I stayed in touch with my mother through postcards from the camp. These were double cards, my mother would write on one half, then I would tear off the other half and write my reply on it. I received lots of postcards from her, but had to destroy them all before I left Osijek. We wanted to hide the fact that Betika and I were children from the camp so keeping the postcards could have been dangerous. We were always introduced as the Schmucklers’ children. Aunt Julija didn’t ever want us to call her “mother”, but we learned to address her using familiar forms and we didn’t ever address her at all in front of other people.
They took a photograph of me and sent copies to my mother in the camp and to Aunt Anika and Uncle Nedjo in Split. It was a good photograph and it certainly meant a lot to both my mother and my other relatives because they could see from it that I was being taken good care of. Much later, this same photograph was to play an interesting role in eastern Bosnia.
When people in Osijek heard that they had begun deporting Jews from the city we packed only our essentials, sat on our bundles, sacks and suitcases and waited for the trucks to pull up in front of the house and the Ustashas to climb out of them. I knew the whole scenario well. But then a colleague of my father found out about this and, knowing that I was with the Schmucklers, came to pick up Uncle Vili and they went into the town together. They returned before the Ustashas arrived and Dr Schmuckler had in his hand an order for his transfer to eastern Bosnia. He was being sent with his family to a village to begin treating syphilis. So instead of going to a camp we caught the train to Gracanica, taking all the furniture and other belongings, even the piano. We set up house in an empty school in the village of Doborovci, not far from Gracanica. There was plenty of space although, of course, there was no running water or sewerage and there were a lot of mice. Dr Schmuckler set up an office in the village with the help of his daughter, Belica, acquired a stock of drugs and syringes and began a serious campaign to treat the syphilis endemic in the area. All the inhabitants of this Muslim village were infected congenitally.
The villagers immediately presented themselves for treatment, so there was a lot of work, not only for Uncle Vili, but also for the rest of us. Whenever patients would come for an injection or to have blood taken, they would bring gifts for the doctor. The women would bring a couple of apples, or a few peppers, perhaps a bunch of grapes or a little bundle of beans. It took a great deal of skill and effort to forge closer relationships with the villagers; They accepted us, appreciated us and, I think, liked us; they would invite us to their houses and cook meals for us.
The Muslim houses were very clean and tidy. Their custom was to take their shoes off at the door and enter the house only in clean socks or stockings, and they would wash several times a day. When the muezzin called from the minaret, everyone would wash their feet and their faces. The women and girls would put veils on before going out, but at home they remained uncovered. There wasn’t a single family which wasn’t infected with syphilis, so it was important to know how to avoid infection when being in contact with them.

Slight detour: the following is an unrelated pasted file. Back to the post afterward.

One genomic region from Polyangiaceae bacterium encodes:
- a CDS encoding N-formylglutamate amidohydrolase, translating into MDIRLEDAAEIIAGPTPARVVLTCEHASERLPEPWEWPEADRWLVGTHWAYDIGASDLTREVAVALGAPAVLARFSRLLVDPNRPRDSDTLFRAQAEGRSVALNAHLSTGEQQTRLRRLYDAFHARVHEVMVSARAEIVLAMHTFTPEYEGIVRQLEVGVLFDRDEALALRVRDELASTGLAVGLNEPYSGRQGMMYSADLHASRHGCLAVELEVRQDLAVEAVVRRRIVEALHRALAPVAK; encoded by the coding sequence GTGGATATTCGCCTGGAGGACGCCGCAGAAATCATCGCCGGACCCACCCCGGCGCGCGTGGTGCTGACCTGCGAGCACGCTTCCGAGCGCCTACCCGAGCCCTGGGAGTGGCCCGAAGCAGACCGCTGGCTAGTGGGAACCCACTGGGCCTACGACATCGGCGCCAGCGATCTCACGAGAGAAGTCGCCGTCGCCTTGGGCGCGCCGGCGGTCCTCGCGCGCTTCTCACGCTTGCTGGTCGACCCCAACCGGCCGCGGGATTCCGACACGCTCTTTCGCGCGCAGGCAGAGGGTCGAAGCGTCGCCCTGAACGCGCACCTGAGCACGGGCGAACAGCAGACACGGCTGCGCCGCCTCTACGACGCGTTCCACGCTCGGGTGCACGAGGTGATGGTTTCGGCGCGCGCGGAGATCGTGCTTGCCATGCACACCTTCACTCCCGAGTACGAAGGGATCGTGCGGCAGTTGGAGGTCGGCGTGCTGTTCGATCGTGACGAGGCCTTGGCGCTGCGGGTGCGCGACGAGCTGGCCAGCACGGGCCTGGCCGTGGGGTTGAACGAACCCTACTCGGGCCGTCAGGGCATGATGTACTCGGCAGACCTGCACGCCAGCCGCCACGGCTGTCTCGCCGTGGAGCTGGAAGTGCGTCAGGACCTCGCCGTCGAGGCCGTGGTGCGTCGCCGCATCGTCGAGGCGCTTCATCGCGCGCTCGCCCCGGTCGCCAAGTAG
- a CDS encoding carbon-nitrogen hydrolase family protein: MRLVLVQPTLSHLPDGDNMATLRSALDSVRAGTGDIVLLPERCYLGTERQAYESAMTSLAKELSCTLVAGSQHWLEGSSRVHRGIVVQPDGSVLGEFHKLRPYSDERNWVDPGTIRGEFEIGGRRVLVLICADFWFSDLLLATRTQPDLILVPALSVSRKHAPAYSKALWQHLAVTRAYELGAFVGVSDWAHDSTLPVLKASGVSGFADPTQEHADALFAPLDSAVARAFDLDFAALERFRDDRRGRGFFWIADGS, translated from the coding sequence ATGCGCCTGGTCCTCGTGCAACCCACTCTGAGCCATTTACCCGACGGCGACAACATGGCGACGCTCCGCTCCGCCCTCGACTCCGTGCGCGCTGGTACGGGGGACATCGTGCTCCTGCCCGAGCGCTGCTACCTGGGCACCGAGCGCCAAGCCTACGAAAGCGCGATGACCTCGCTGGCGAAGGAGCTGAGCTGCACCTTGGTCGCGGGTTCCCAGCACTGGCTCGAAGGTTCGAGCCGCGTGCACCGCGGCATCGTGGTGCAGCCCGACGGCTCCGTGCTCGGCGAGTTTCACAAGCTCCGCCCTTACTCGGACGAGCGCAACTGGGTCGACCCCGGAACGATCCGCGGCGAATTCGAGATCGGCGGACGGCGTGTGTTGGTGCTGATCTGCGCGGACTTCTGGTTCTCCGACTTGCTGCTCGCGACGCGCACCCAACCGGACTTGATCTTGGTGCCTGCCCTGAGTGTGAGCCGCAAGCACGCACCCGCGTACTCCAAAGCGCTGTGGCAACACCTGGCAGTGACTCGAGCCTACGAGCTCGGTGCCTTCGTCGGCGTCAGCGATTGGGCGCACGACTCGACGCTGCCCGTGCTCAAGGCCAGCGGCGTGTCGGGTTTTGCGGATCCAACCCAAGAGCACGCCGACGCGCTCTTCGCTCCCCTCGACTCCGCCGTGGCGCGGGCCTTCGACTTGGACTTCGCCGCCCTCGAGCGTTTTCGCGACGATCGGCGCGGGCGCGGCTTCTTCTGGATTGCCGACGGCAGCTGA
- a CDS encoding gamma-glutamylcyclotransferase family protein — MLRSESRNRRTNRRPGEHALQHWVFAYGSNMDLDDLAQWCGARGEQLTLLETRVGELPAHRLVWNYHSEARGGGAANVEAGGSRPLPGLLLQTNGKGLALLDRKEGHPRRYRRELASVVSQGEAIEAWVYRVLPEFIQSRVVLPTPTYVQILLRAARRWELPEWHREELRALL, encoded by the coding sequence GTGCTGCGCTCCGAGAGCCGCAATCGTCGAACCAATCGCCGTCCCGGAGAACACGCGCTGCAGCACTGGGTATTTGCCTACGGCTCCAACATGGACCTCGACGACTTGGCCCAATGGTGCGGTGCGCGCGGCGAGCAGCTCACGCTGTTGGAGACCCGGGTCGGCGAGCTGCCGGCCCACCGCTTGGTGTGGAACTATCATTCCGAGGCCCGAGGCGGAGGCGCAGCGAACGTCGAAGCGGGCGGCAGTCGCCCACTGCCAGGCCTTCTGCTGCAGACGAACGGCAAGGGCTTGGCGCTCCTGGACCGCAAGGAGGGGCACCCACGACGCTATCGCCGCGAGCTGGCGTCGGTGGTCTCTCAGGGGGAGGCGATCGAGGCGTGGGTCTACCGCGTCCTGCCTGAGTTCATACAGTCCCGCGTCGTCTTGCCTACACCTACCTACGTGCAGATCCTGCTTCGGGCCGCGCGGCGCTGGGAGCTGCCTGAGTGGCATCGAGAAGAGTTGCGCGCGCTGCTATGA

I remember once we went to have lunch at the house of one important man in the village where we were greeted very warmly. We washed our hands and entered a large room where there were only men and we guests, the women came in only to serve us. We sat on the floor around a low table. Everyone had a spoon and the meal was served in a dish from which we all ate. It was put in the middle of the table and all of us had to use our own spoon. The first course was soup. We had agreed that we would serve ourselves: with our spoons before anyone else put their spoon into the dish. Aunt Julija and Uncle Vili watched us children to see that we behaved the way we had been taught. With the pies which were served, alternatively sweet and savoury, it was easier. We would take a piece at a time and didn’t have to touch pieces which other people’s spoons had touched. At the end, they served halva. I couldn’t eat any more and so I put my spoon down beside me. I was sitting next to our host and he, in a very kind gesture, took a little halva on his spoon and put it into mine, beckoning me to eat it. All eyes were on me. What should I do? How should I react? How could I refuse our host’s gesture without offending him? I succeeded, but it was a rather tense moment.
No matter how much we tried to keep our distance and be careful, there were still some invitations we could not avoid. It was important to win the trust and respect of the villagers: our lives depended on them. Both Aunt Julija and Uncle Vili showed great skill and courage in this.
Continued tomorrow, same place and same time….
The entire series can be found here:
Memories of War, Part I (guest post by Mom)
Memories of War, Part II (guest post by Mom)
Memories of War, Part III (guest post by Mom)
Memories of War, Part IV (guest post by Mom)
Memories of War, Part V (guest post by Mom)